We welcome the new EHRC guidance for providers of separate and single-sex services. The guidance helpfully provides more detailed discussion of the issues, compared to previous EHRC guidance, and more examples of cases where services or activity are legitimately single sex. We welcome the clear guidance that providers need to take into account all users’ needs, and the encouragement to look at creative solutions, such as additional provision, where space and resources permit.
The guidance makes clear that there is no general right of access to services based on self-declared gender identity, as has become widely misunderstood. While this guidance relates only to services and spaces, some principles here read across helpfully to the rules for single sex jobs, sport and measures such as all women short lists, which still lack updated guidance.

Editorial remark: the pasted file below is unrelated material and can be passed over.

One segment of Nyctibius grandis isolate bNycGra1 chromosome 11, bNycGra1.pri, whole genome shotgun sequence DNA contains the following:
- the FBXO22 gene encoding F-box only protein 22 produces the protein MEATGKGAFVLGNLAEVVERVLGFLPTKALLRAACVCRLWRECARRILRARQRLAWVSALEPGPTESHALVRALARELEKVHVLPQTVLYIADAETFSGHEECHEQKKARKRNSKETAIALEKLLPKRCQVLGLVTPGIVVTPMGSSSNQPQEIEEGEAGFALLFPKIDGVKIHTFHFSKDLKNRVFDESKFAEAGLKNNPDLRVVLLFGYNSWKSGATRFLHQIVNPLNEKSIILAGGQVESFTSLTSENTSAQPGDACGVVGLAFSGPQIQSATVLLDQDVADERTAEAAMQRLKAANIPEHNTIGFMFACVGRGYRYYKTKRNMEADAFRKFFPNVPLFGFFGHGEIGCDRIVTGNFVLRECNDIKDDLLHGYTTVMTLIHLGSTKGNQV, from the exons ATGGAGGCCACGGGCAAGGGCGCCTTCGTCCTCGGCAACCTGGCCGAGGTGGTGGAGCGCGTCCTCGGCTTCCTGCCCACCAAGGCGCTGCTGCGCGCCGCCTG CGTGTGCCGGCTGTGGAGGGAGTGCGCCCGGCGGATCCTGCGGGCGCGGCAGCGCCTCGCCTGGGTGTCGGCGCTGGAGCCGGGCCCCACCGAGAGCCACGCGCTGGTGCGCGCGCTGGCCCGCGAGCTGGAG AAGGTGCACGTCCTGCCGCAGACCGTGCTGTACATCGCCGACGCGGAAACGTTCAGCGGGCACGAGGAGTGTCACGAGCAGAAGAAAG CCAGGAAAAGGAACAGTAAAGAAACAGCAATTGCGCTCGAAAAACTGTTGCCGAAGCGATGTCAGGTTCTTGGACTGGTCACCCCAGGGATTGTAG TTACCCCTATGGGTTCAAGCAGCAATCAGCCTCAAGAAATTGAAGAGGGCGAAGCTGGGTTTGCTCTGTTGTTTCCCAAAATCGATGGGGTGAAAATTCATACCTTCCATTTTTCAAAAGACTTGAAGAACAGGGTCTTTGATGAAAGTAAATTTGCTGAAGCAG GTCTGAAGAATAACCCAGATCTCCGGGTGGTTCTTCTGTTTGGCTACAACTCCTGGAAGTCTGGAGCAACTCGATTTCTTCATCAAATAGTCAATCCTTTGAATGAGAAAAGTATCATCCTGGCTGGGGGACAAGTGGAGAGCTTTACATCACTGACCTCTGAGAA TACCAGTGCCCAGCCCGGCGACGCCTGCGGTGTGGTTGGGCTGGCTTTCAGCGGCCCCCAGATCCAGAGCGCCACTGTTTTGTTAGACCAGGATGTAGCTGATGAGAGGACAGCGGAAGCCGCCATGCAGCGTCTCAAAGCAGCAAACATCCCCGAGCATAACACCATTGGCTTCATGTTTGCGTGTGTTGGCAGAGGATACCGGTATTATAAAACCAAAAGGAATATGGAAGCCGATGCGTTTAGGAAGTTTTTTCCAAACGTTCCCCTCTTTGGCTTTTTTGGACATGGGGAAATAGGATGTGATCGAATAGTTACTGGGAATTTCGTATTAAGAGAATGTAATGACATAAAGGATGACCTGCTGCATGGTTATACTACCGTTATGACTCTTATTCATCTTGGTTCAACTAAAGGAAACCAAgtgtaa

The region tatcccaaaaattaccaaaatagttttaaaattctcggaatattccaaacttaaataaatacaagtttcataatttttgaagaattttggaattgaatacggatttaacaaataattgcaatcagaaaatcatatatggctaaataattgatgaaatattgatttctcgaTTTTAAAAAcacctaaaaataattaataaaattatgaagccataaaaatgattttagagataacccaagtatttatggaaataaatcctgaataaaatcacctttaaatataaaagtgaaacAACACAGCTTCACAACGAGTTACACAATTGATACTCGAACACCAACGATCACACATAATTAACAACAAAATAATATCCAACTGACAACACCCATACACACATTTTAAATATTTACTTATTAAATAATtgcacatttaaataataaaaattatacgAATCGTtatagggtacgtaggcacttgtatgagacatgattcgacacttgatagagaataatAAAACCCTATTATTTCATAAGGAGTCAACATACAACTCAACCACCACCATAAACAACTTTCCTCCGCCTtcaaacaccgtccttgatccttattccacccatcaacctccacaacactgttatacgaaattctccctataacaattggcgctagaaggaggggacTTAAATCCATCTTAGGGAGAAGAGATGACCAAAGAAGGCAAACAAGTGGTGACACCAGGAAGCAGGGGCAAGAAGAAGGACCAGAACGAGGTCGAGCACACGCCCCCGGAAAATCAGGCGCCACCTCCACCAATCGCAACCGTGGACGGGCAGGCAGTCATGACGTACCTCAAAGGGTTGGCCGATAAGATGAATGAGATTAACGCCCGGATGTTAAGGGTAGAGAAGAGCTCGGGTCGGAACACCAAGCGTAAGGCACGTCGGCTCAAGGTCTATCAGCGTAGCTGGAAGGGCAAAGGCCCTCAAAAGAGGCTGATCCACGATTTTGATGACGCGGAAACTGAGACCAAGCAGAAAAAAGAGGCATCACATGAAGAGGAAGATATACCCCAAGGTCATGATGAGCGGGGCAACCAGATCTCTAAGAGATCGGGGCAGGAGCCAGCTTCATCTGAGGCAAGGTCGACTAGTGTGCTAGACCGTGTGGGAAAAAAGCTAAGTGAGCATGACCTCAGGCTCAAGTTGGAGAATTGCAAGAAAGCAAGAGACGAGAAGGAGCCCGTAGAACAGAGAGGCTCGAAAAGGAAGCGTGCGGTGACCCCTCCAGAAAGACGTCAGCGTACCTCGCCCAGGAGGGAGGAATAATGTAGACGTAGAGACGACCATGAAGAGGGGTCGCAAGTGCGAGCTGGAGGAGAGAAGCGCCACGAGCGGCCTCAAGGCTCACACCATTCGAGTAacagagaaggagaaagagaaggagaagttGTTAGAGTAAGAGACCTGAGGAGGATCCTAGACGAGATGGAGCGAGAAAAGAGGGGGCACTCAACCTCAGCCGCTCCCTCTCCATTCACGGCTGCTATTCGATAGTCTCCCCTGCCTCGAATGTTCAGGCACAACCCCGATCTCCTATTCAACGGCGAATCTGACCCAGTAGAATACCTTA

Consistent with the recent judgment by the Inner House of the Court of Session, the guidance states that sex under the Equality Act 2010 means sex as registered at birth, and that possession of a Gender Recognition Certificate (GRC) should not be treated as relevant when it comes to access to single sex services and spaces. The EHRC does not however discuss the implications of its position stated elsewhere that obtaining a GRC allows a person to bring direct discrimination claim, if excluded from a single sex service. We discuss the uncertainty round the effect of a GRC here.